Time for Seahawks to build from ground up
In place of a rushing attack, the Seahawks have a tragicomedy, an absurd running joke that began just after Super Bowl XL. They have endured miscalculations...
Seattle Times staff columnist
In place of a rushing attack, the Seahawks have a tragicomedy, an absurd running joke that began just after Super Bowl XL.
They have endured miscalculations, even when their logic seemed reasonable. They have watched age, injuries and poor blocking make their MVP running back look like a timid, tiptoeing lemon. They have suffered embarrassing low after embarrassing low.
So the debate of this offseason isn't about how the Seahawks fix the run game. It's about how thoroughly they can destroy this shabby product and replace it with something that actually rates as NFL-worthy.
As the leading man in this tragicomedy, Shaun Alexander gets to be a star again this offseason. The next few months will be full of "What's going to happen with Shaun?" intrigue.
But, really, he's the easiest facet of this quandary, which says something about the depth of this problem. The Seahawks need to spend one of their first two draft picks to select their running back of the future (a player who'd be the featured back by 2009), and fortunately for them, this looks to be a back-blessed draft.
Then general manager Tim Ruskell must not only tell Alexander that he needs to restructure his contract, but also that the running back job is open for competition. If Alexander agrees to those terms, he returns. If not, he's gone.
My guess is that Alexander, though as proud as any star player, will help out the franchise. He doesn't want to leave Seattle with boos still ringing in his ears. He truly believes he still has it and wants to prove it here.
In past conversations, Alexander has discussed being a Seahawk his whole career. A lot of players say that, but Alexander normally lives out his visions. He got married when he thought he would, had children when he thought he would and enjoyed professional success according to his timetable. He didn't foresee his body failing him by age 30, but he's the kind of guy who's already focused on his redemption.
But more than fresh blood in the backfield, the Seahawks need to rebuild the interior of their offensive line. It's the greatest weakness on this team. And the price for a solution has skyrocketed.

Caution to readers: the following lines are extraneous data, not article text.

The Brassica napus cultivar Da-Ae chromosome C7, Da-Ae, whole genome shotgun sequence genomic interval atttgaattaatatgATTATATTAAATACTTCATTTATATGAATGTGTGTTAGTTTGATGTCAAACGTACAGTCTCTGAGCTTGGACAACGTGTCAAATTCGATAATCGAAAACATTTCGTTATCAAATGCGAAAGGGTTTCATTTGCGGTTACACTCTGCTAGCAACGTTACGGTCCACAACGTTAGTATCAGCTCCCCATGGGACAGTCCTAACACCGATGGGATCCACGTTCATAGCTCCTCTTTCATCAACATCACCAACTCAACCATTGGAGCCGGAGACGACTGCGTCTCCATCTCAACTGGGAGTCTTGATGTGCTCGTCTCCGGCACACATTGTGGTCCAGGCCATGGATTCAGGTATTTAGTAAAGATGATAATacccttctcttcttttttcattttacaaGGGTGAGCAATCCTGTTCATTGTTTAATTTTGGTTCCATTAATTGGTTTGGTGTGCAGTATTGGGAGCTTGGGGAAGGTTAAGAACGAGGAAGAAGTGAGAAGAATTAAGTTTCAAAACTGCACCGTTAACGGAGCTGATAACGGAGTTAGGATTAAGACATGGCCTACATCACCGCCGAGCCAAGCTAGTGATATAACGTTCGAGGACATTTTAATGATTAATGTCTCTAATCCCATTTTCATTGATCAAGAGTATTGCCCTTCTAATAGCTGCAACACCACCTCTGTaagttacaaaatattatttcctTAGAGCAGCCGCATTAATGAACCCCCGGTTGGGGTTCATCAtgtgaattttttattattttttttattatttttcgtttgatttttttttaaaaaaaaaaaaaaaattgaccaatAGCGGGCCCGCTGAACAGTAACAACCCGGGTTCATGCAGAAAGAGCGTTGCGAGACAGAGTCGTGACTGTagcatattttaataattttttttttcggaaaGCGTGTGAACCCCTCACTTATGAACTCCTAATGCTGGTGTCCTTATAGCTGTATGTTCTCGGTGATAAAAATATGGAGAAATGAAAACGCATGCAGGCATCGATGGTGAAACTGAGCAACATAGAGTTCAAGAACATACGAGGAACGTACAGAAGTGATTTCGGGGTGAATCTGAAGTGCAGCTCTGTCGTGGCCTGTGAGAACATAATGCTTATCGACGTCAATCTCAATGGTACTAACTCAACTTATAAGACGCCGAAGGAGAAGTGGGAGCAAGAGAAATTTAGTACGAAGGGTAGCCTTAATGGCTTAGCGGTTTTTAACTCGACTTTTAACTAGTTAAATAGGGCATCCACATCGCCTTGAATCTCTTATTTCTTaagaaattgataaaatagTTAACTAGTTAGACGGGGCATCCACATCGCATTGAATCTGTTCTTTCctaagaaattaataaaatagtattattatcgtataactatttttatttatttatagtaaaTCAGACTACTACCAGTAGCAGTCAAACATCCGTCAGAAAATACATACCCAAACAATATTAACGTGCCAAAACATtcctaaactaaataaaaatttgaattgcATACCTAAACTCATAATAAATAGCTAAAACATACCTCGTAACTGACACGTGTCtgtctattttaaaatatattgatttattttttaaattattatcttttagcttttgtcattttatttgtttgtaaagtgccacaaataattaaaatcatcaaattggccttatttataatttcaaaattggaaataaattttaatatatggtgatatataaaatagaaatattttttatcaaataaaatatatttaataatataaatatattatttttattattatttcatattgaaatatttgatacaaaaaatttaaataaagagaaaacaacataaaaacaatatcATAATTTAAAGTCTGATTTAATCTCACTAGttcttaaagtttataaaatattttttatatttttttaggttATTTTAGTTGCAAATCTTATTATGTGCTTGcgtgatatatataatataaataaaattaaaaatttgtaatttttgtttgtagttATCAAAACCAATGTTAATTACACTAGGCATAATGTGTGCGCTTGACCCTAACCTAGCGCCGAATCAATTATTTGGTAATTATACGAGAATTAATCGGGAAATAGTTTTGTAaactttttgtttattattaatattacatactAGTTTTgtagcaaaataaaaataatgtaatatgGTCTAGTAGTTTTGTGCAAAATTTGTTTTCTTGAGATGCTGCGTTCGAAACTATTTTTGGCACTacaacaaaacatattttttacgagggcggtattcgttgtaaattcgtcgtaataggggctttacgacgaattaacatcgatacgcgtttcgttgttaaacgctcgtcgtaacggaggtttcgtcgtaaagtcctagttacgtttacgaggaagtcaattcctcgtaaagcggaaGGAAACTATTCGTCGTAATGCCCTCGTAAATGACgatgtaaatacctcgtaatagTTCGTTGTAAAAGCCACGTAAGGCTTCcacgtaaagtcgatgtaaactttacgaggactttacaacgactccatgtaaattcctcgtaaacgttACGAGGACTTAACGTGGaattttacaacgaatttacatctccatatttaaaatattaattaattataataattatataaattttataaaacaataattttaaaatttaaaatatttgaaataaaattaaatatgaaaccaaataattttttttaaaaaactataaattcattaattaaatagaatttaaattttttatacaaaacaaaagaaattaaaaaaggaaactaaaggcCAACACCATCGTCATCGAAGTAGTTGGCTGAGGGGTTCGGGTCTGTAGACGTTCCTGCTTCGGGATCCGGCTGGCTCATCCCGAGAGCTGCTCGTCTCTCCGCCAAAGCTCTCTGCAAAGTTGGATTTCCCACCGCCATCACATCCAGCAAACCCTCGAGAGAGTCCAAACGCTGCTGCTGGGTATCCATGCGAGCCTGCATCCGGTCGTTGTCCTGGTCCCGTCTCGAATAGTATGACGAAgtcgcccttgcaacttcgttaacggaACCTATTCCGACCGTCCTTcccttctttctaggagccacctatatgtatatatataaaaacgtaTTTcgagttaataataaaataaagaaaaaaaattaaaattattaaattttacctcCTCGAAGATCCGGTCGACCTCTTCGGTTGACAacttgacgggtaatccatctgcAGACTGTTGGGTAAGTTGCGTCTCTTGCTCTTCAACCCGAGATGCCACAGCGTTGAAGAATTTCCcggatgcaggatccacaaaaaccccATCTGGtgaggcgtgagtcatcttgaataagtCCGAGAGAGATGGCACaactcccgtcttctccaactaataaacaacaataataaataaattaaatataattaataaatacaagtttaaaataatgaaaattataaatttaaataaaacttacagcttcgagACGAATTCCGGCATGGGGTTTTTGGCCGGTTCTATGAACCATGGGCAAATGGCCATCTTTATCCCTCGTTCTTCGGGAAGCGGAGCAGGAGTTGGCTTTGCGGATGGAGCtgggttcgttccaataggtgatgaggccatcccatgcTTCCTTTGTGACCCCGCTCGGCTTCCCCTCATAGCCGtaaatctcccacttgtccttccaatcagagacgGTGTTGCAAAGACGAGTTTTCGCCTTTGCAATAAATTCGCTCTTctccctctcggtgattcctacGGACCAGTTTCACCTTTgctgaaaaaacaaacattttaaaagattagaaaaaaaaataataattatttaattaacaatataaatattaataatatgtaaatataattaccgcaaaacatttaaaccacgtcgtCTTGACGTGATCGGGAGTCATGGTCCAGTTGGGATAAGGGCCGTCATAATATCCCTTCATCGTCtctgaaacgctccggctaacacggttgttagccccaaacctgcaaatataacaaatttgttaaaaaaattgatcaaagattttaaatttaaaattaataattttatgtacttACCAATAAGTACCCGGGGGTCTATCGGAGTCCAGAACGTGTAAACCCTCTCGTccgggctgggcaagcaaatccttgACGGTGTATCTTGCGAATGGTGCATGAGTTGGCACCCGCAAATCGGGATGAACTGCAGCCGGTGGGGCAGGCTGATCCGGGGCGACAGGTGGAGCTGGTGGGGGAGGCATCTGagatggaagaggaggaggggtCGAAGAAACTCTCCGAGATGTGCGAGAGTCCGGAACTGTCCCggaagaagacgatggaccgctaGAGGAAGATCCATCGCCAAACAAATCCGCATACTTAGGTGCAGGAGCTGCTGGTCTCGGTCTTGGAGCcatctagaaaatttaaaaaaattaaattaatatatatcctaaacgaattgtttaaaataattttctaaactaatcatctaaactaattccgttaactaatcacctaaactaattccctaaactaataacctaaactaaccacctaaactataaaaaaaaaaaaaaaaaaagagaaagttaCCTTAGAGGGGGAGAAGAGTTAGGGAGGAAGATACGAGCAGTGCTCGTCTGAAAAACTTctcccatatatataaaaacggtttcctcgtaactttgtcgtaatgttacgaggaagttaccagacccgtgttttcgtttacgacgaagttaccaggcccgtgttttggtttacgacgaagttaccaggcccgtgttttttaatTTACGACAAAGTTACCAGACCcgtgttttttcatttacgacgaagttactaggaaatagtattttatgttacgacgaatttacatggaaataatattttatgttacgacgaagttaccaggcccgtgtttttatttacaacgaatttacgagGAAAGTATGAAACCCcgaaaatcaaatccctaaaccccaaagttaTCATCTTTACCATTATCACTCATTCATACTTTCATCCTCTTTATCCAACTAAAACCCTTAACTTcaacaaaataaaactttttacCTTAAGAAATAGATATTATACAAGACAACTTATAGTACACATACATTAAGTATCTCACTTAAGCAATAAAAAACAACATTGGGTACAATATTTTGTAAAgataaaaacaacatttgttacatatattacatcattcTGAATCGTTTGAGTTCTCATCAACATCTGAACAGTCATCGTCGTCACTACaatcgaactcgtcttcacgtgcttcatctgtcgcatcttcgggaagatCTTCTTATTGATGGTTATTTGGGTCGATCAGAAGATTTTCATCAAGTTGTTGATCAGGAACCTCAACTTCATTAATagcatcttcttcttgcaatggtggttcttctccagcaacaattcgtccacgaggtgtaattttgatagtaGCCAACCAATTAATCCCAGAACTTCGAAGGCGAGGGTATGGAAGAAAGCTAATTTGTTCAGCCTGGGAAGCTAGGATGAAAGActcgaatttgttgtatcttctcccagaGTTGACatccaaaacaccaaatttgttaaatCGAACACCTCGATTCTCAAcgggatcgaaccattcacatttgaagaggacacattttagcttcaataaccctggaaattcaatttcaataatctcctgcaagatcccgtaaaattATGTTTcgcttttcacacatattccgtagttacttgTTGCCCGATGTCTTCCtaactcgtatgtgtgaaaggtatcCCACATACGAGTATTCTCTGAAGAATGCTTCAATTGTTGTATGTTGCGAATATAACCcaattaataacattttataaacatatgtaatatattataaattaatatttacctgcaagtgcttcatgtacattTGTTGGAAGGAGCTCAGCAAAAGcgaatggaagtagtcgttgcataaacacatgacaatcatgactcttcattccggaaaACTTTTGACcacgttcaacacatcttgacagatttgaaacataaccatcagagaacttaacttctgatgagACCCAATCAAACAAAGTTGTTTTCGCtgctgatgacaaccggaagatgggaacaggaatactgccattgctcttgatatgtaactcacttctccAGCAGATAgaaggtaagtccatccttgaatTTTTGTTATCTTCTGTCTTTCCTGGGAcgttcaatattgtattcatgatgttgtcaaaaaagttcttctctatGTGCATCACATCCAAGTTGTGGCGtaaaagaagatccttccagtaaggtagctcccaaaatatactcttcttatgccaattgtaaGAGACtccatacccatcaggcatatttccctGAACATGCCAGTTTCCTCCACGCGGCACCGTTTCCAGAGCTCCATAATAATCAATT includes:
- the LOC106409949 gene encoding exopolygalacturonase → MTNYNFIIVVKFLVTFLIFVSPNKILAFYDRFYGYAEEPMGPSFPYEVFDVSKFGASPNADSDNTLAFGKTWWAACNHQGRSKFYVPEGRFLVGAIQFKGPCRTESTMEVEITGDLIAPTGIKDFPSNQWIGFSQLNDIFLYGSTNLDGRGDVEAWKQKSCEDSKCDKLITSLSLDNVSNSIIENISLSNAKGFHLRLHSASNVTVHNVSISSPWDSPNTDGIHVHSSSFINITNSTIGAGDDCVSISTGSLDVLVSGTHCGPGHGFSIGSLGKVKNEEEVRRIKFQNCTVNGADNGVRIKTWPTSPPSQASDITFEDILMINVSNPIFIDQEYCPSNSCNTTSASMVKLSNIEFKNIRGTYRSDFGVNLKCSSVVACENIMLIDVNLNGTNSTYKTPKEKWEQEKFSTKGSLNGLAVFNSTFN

When Steve Hutchinson left the Seahawks for Minnesota two years ago, there was debate over the worth of an offensive guard. Although the situation was complicated by the Vikings using a poison pill and the Seahawks using a transition tag instead of a franchise tag, it ultimately came down to this: Ruskell went with conventional wisdom and wasn't willing to give $7 million a year to a guard.
Only guards who dribble used to get that kind of money. Way back in 2006, Hutchinson was a pioneer. A year later, the market exploded for guards, with Kris Dielman (who spurned the Hawks to stay in San Diego), Eric Steinbach and Derrick Dockery all receiving contracts between $39 million and $49.5 million.
This offseason, there's another must-get guard who is better than last season's crop and at least as good as Hutchinson: Alan Faneca of Pittsburgh.
He's an unrestricted free agent, and his time in Pittsburgh is reportedly over. At 31, he's young enough for a guard. He hasn't missed a game the past six seasons and carries the nickname Big Nasty.
If the Seahawks aren't panting, someone needs to check their decision-making libido.
The Seahawks project to be about $9 million under the salary cap, which puts them in the bottom quarter of the league in cap space. They have some free agents of their own, too, with cornerback Marcus Trufant, kicker Josh Brown and right tackle Sean Locklear ranking as the most important.
It would take some creative financing to squeeze Trufant, Brown, Locklear and Faneca onto this roster. But under the NFL's strange cap rules, you can always make it work in the present if you're willing to take a hit in the future.
Any good football team only has so much time, anyway, before it must be fully rebuilt. During the past two seasons, the Seahawks have been willing to plug their holes with big-money acquisitions such as Patrick Kerney, Julian Peterson and Deon Grant. They must cut one more huge check.
If Ruskell can figure out how to get Faneca, then he'd have him at left guard with Walter Jones at left tackle, giving the Seahawks a star-studded combination they lost when Hutchinson left. That kind of talent could make up for the youth of center Chris Spencer and guard Rob Sims, who'd move from the left side to the right to replace Chris Gray, who should be headed for retirement. And Locklear, if he stays, is a solid right tackle.
That's a good O-line. It would give the Seahawks a chance to convert on third-and-short every now and then. It would also erase a past mistake — letting Hutchinson go — though it's comical to think the Seahawks might have to spend more money for a slightly older version of a player they once had.
Hey, whatever works. It's better than the running joke of the past two seasons.
Copyright © 2008 The Seattle Times Company
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